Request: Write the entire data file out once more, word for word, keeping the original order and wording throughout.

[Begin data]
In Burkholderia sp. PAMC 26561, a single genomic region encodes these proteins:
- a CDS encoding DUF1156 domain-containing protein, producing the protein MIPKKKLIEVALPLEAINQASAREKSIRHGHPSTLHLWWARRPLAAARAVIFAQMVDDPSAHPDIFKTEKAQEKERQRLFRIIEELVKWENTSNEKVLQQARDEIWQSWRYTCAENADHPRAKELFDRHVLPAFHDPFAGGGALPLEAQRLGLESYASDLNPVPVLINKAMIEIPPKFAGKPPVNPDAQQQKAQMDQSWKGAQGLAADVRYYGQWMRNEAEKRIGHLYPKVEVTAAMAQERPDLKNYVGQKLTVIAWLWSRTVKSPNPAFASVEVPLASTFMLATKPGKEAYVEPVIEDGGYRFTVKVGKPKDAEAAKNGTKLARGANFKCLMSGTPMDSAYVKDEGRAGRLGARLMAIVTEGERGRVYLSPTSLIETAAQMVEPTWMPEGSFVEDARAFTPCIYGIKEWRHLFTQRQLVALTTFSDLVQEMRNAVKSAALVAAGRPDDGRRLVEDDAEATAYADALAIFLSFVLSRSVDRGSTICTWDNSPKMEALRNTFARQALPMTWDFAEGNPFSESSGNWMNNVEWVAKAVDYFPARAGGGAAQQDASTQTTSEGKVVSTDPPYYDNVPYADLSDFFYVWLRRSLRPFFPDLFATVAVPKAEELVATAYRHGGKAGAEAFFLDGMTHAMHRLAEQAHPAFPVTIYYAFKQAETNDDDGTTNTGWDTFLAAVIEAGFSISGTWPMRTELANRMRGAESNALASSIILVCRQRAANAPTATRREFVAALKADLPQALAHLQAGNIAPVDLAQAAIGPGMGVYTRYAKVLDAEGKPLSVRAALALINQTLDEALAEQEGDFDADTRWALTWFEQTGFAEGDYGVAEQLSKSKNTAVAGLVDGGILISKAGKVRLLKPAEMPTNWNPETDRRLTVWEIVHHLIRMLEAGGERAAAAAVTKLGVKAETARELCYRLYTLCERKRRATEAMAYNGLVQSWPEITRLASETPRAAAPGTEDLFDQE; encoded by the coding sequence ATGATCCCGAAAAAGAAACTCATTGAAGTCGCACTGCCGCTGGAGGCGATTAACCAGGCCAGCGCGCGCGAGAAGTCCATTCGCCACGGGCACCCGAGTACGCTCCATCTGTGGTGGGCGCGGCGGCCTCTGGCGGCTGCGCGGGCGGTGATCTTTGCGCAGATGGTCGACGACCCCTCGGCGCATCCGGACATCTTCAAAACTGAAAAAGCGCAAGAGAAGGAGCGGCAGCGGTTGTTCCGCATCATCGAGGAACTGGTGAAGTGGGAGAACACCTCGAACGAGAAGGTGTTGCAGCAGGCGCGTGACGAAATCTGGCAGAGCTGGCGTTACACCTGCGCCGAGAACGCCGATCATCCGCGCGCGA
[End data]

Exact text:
In Burkholderia sp. PAMC 26561, a single genomic region encodes these proteins:
- a CDS encoding DUF1156 domain-containing protein, producing the protein MIPKKKLIEVALPLEAINQASAREKSIRHGHPSTLHLWWARRPLAAARAVIFAQMVDDPSAHPDIFKTEKAQEKERQRLFRIIEELVKWENTSNEKVLQQARDEIWQSWRYTCAENADHPRAKELFDRHVLPAFHDPFAGGGALPLEAQRLGLESYASDLNPVPVLINKAMIEIPPKFAGKPPVNPDAQQQKAQMDQSWKGAQGLAADVRYYGQWMRNEAEKRIGHLYPKVEVTAAMAQERPDLKNYVGQKLTVIAWLWSRTVKSPNPAFASVEVPLASTFMLATKPGKEAYVEPVIEDGGYRFTVKVGKPKDAEAAKNGTKLARGANFKCLMSGTPMDSAYVKDEGRAGRLGARLMAIVTEGERGRVYLSPTSLIETAAQMVEPTWMPEGSFVEDARAFTPCIYGIKEWRHLFTQRQLVALTTFSDLVQEMRNAVKSAALVAAGRPDDGRRLVEDDAEATAYADALAIFLSFVLSRSVDRGSTICTWDNSPKMEALRNTFARQALPMTWDFAEGNPFSESSGNWMNNVEWVAKAVDYFPARAGGGAAQQDASTQTTSEGKVVSTDPPYYDNVPYADLSDFFYVWLRRSLRPFFPDLFATVAVPKAEELVATAYRHGGKAGAEAFFLDGMTHAMHRLAEQAHPAFPVTIYYAFKQAETNDDDGTTNTGWDTFLAAVIEAGFSISGTWPMRTELANRMRGAESNALASSIILVCRQRAANAPTATRREFVAALKADLPQALAHLQAGNIAPVDLAQAAIGPGMGVYTRYAKVLDAEGKPLSVRAALALINQTLDEALAEQEGDFDADTRWALTWFEQTGFAEGDYGVAEQLSKSKNTAVAGLVDGGILISKAGKVRLLKPAEMPTNWNPETDRRLTVWEIVHHLIRMLEAGGERAAAAAVTKLGVKAETARELCYRLYTLCERKRRATEAMAYNGLVQSWPEITRLASETPRAAAPGTEDLFDQE; encoded by the coding sequence ATGATCCCGAAAAAGAAACTCATTGAAGTCGCACTGCCGCTGGAGGCGATTAACCAGGCCAGCGCGCGCGAGAAGTCCATTCGCCACGGGCACCCGAGTACGCTCCATCTGTGGTGGGCGCGGCGGCCTCTGGCGGCTGCGCGGGCGGTGATCTTTGCGCAGATGGTCGACGACCCCTCGGCGCATCCGGACATCTTCAAAACTGAAAAAGCGCAAGAGAAGGAGCGGCAGCGGTTGTTCCGCATCATCGAGGAACTGGTGAAGTGGGAGAACACCTCGAACGAGAAGGTGTTGCAGCAGGCGCGTGACGAAATCTGGCAGAGCTGGCGTTACACCTGCGCCGAGAACGCCGATCATCCGCGCGCGA